The British Museum Acquires Their First Banksy Piece—But You Can’t See It

Tony C French/Getty Images

Well, it’s the first one they’ve intentionally accepted, anyway.

Back in 2005, ultra-mysterious street artist Banksy pulled a bit of a prank on the historic British Museum. The unidentified artist placed a fake “prehistoric rock” with a caveperson pushing a shopping cart and it stayed among the other permanent exhibits for a few days before someone noticed the intruder.

But now, the museum has intentionally accepted a piece from Banksy, donated by the artist themself. The only catch: Visitors won’t be able to see it. The work is one of thousands, a fake £10 banknote doctored to show Princess Diana’s face instead of the Queen’s with copy from the artist saying “Banksy of England” and “I promise to pay the bearer on demand the ultimate price,” according to Quartz.

https://twitter.com/guardian/status/1091371811613405184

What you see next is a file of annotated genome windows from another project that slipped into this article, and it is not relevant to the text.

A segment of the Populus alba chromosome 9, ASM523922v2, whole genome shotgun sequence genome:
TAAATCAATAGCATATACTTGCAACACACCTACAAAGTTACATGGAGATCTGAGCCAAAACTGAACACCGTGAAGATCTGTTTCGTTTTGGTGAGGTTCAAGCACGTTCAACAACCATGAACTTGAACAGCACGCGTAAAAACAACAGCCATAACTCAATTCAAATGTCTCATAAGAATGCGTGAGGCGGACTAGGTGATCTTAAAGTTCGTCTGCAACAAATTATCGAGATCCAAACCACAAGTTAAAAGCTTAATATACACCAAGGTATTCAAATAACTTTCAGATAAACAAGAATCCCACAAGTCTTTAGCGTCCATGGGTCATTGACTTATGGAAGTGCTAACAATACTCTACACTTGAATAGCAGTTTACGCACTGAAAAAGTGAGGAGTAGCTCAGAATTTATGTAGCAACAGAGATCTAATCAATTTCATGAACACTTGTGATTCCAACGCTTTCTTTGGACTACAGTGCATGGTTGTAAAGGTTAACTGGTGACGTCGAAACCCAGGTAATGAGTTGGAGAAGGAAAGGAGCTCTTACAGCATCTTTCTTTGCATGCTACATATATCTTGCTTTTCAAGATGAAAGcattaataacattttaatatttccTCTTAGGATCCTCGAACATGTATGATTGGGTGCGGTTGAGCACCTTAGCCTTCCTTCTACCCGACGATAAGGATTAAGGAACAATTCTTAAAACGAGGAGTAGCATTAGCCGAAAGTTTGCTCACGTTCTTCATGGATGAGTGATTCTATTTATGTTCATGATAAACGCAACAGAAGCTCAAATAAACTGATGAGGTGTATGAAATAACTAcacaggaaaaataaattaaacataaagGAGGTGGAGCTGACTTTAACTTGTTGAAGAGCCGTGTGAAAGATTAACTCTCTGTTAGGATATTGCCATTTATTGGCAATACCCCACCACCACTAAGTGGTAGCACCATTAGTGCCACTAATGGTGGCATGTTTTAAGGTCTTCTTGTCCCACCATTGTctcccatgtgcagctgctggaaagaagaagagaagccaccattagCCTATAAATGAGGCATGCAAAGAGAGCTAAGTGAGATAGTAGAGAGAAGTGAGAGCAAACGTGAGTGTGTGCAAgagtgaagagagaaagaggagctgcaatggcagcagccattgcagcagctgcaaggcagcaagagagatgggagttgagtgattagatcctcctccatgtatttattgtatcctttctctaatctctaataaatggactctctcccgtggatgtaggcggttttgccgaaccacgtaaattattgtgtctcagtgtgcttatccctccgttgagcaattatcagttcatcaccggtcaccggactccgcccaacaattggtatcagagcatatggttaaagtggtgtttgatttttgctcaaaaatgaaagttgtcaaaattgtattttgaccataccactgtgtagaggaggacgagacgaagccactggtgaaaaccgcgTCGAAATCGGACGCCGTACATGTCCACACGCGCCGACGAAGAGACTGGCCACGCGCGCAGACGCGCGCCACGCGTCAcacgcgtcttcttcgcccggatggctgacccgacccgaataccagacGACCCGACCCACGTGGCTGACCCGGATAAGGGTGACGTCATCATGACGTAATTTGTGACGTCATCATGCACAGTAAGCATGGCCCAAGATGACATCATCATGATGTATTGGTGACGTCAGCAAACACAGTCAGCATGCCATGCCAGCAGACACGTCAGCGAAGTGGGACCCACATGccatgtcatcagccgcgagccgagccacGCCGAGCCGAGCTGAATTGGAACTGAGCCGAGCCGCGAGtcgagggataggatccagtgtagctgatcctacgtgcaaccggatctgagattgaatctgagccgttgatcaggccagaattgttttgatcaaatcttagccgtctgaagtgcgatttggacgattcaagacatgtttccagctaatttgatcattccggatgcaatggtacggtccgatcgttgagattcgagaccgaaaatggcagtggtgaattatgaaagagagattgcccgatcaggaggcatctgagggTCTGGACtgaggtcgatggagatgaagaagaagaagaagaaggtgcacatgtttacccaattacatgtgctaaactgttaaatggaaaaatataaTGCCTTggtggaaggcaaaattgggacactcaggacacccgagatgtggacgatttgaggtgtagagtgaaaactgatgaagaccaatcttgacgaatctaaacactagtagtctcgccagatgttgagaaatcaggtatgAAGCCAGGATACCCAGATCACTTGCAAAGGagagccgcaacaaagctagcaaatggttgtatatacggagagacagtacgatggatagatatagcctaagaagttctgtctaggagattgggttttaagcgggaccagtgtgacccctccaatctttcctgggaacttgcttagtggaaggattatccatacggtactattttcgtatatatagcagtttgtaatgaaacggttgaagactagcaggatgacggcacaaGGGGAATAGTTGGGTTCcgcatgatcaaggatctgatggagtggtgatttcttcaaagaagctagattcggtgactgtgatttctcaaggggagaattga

Pest Control—the group tasked with managing and authenticating Banksy’s work—donated the currency to the British Museum, but they have no current plans to put it on display. Quartz theorizes that this is because the museum has so many pieces in its collection, that this particular one, like many others, is just being stored for a future exhibit. It makes total sense.

Lucky for anyone interested in seeing some of Banksy's work while visiting London, there are plenty of other murals and paintings housed around the city. Time Out has a great guide for spotting the elusive artist’s work in all neighborhoods around the city.